This saga covers the progress of Turnbull attempting to strengthen his political position in Canberra. His antagonist, Shorten, jumps to the challenge and they parry for eight long weeks. The middle of the story was very boring and drawn out. I found the plot weak and the opposition unbelievable. I wanted to throw it aside but I continued to follow because of my personal involvement. At the close of the saga I had to make a choice. This is a ‘choose our own ending’ story.
But who wants to select the ending when the two offered choices are uninviting and unsatisfactory? So in a vacuum of brilliance, Aussies added other options, leaving us with a Senate voting paper large enough to wrap my fish and chips.
On the whole, the characters were grey, dull, and strangely alike. Of average height and weight, living in average suburbs, they were both middle aged males. One had more money than the other, one from Sydney and the other Melbourne and although from different political persuasions, their greatest passion was proving someone else wrong. I longed for a flash of brilliance, innovative thinking, sparkling dialogue about an inspiring future. But I found no daring hero or heroine, just average politicians dancing like puppets, trying to impress as many people as possible. Their performance was aimed at a particular ‘reader target’. In other words, they were boring at best, blatantly dishonest at worst.
At the extreme edges of the saga, both to the right and the left, a few minor characters added colour. Aussie’s gravitated to the brightness and did the unthinkable. They wrote their own ending to this boring saga. The expected clear-cut, tidy ending was dumped. Pauline Hanson, complete with red hair and loud opinions has been resurrected from the dead. Derryn Hinch, the belligerent outspoken human headline, Bob Katter, a big-mouthed cowboy and many colourful others will join Pauline on the cross benches of the Senate. They’ve lived life. They know hard work, great difficulty, broken marriages, small business challenges, financial success and failure. At least two of them have experienced the clang of jail doors. These characters engender a response. Love them or hate them, they are there and will add ongoing frustration and colour for an indeterminate length of time.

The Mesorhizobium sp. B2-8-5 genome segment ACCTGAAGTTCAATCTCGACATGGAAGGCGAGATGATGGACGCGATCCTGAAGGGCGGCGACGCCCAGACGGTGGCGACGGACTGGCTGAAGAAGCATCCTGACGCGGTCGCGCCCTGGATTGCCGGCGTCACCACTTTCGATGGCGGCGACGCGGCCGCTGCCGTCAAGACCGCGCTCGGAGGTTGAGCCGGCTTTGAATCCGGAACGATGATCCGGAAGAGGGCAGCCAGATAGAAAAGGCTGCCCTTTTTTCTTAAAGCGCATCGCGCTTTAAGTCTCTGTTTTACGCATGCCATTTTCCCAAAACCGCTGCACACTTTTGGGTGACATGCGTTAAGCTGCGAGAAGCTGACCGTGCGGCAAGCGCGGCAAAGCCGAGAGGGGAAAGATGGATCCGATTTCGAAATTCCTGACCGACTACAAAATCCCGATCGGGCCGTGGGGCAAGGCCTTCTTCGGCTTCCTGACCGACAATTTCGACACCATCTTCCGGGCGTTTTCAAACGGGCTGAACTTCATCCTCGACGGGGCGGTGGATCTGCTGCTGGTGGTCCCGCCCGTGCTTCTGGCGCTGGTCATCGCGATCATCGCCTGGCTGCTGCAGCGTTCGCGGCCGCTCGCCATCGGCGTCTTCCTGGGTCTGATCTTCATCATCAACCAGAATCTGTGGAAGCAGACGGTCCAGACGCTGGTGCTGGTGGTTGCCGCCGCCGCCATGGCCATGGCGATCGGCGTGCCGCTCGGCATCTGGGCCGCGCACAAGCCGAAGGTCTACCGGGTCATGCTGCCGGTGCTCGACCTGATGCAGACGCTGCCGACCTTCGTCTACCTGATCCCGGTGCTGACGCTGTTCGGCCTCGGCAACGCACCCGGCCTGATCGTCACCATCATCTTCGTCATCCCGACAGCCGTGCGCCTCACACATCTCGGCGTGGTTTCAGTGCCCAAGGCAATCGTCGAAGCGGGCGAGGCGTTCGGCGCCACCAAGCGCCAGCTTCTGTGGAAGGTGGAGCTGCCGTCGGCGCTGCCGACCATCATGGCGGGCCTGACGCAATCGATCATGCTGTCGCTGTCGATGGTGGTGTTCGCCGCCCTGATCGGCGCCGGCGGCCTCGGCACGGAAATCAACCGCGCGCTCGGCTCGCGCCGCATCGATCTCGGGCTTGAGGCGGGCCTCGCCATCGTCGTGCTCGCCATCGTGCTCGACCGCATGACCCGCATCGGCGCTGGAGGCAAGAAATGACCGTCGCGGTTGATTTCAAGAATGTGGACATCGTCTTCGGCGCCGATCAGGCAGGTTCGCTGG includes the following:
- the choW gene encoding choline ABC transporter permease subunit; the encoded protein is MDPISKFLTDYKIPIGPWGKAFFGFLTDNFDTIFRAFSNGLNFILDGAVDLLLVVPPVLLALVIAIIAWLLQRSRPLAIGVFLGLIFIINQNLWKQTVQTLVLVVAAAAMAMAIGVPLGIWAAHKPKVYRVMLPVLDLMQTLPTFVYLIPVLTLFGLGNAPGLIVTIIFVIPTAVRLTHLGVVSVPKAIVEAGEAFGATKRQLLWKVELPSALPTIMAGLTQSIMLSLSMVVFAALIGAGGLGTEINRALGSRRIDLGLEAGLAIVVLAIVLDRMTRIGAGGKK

When we compare this colour with blue/grey suited, gray haired merchant banker or professional unionist, is it any wonder Aussies have rebelled and tried to write a more interesting ending than the expected three years of never ending blah? Now the unhappy lead characters struggle to make sense of this new ending.
Colourful characters and passionate plots draw people, lots of people. Look, for example, at the presidential elections in the USA. Love or hate Donald Trump, we know about him! He has made a long boring campaign much more interesting. Why? Because he breaks the rules, is full of life, stands his ground...and he has shocking hair!
As I ponder the uncertainty of our political future in Australia, I realise the election saga suffers a similar problem to many books, including mine. The plot is either predictable or unbelievable. The characters are average or caricatures.
So there is a positive in this saga. I’m heading back into the pages of my book to add colour, interest and the unexpected. After all I want my reader to finish my book inspired and satisfied, not lying in bed at night dreaming of a better ending.
Currently Jo Wanmer is enjoying the Queensland sunshine and wind in her hair. When she's not touring with Steve or minding wonderful grandchildren, she's communicating hope. She is a pastor at a small family church at Burpengary called Access and loves speaking anywhere people want to hear of the love of God.
Her book ‘Though the Bud be Bruised’ was published in 2012 and there are two more novels in the pipeline. Her passion is to bring the love, healing and hope of Jesus to men and women who have walked through life’s valleys. There is always light at the end of the tunnel.